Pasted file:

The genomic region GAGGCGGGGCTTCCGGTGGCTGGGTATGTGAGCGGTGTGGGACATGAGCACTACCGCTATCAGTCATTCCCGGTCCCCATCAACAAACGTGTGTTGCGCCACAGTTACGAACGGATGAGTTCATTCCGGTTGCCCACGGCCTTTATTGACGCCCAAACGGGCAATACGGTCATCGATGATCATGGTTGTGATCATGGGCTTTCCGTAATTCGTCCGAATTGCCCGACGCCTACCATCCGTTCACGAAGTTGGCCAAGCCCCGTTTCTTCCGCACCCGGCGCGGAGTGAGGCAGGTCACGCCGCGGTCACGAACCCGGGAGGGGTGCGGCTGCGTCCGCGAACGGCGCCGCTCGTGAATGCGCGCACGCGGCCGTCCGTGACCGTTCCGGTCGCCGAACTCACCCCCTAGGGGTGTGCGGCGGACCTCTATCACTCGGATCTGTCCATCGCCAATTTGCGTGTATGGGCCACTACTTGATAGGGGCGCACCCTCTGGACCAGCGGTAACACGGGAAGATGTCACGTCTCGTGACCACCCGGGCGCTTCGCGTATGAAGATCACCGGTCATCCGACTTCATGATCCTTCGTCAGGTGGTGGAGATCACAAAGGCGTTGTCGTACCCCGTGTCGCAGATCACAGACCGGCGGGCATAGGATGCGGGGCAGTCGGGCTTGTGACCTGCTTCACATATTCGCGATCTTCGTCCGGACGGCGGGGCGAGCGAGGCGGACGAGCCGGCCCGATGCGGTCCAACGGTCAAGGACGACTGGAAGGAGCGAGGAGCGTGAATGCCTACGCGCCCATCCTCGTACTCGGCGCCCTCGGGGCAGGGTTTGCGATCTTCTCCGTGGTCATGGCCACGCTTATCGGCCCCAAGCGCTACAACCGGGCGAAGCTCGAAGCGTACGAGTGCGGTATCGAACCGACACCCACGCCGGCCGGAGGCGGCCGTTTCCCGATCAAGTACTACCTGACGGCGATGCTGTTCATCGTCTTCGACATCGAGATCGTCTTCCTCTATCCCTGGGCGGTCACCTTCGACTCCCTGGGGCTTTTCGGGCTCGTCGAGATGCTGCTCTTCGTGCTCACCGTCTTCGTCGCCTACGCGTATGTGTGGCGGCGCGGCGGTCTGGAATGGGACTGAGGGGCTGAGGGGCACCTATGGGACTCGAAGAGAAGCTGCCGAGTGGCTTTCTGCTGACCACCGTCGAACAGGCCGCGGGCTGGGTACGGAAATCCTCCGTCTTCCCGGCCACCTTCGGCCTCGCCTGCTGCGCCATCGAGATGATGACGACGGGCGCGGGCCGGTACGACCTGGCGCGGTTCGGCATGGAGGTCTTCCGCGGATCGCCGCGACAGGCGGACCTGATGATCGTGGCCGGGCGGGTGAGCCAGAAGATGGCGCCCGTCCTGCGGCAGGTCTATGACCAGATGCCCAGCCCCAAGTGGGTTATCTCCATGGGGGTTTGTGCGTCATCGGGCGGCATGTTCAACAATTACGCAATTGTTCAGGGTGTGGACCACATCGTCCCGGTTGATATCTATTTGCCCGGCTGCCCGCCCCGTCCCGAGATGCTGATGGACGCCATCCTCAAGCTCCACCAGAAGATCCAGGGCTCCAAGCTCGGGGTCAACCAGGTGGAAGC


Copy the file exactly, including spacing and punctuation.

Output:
The genomic region GAGGCGGGGCTTCCGGTGGCTGGGTATGTGAGCGGTGTGGGACATGAGCACTACCGCTATCAGTCATTCCCGGTCCCCATCAACAAACGTGTGTTGCGCCACAGTTACGAACGGATGAGTTCATTCCGGTTGCCCACGGCCTTTATTGACGCCCAAACGGGCAATACGGTCATCGATGATCATGGTTGTGATCATGGGCTTTCCGTAATTCGTCCGAATTGCCCGACGCCTACCATCCGTTCACGAAGTTGGCCAAGCCCCGTTTCTTCCGCACCCGGCGCGGAGTGAGGCAGGTCACGCCGCGGTCACGAACCCGGGAGGGGTGCGGCTGCGTCCGCGAACGGCGCCGCTCGTGAATGCGCGCACGCGGCCGTCCGTGACCGTTCCGGTCGCCGAACTCACCCCCTAGGGGTGTGCGGCGGACCTCTATCACTCGGATCTGTCCATCGCCAATTTGCGTGTATGGGCCACTACTTGATAGGGGCGCACCCTCTGGACCAGCGGTAACACGGGAAGATGTCACGTCTCGTGACCACCCGGGCGCTTCGCGTATGAAGATCACCGGTCATCCGACTTCATGATCCTTCGTCAGGTGGTGGAGATCACAAAGGCGTTGTCGTACCCCGTGTCGCAGATCACAGACCGGCGGGCATAGGATGCGGGGCAGTCGGGCTTGTGACCTGCTTCACATATTCGCGATCTTCGTCCGGACGGCGGGGCGAGCGAGGCGGACGAGCCGGCCCGATGCGGTCCAACGGTCAAGGACGACTGGAAGGAGCGAGGAGCGTGAATGCCTACGCGCCCATCCTCGTACTCGGCGCCCTCGGGGCAGGGTTTGCGATCTTCTCCGTGGTCATGGCCACGCTTATCGGCCCCAAGCGCTACAACCGGGCGAAGCTCGAAGCGTACGAGTGCGGTATCGAACCGACACCCACGCCGGCCGGAGGCGGCCGTTTCCCGATCAAGTACTACCTGACGGCGATGCTGTTCATCGTCTTCGACATCGAGATCGTCTTCCTCTATCCCTGGGCGGTCACCTTCGACTCCCTGGGGCTTTTCGGGCTCGTCGAGATGCTGCTCTTCGTGCTCACCGTCTTCGTCGCCTACGCGTATGTGTGGCGGCGCGGCGGTCTGGAATGGGACTGAGGGGCTGAGGGGCACCTATGGGACTCGAAGAGAAGCTGCCGAGTGGCTTTCTGCTGACCACCGTCGAACAGGCCGCGGGCTGGGTACGGAAATCCTCCGTCTTCCCGGCCACCTTCGGCCTCGCCTGCTGCGCCATCGAGATGATGACGACGGGCGCGGGCCGGTACGACCTGGCGCGGTTCGGCATGGAGGTCTTCCGCGGATCGCCGCGACAGGCGGACCTGATGATCGTGGCCGGGCGGGTGAGCCAGAAGATGGCGCCCGTCCTGCGGCAGGTCTATGACCAGATGCCCAGCCCCAAGTGGGTTATCTCCATGGGGGTTTGTGCGTCATCGGGCGGCATGTTCAACAATTACGCAATTGTTCAGGGTGTGGACCACATCGTCCCGGTTGATATCTATTTGCCCGGCTGCCCGCCCCGTCCCGAGATGCTGATGGACGCCATCCTCAAGCTCCACCAGAAGATCCAGGGCTCCAAGCTCGGGGTCAACCAGGTGGAAGC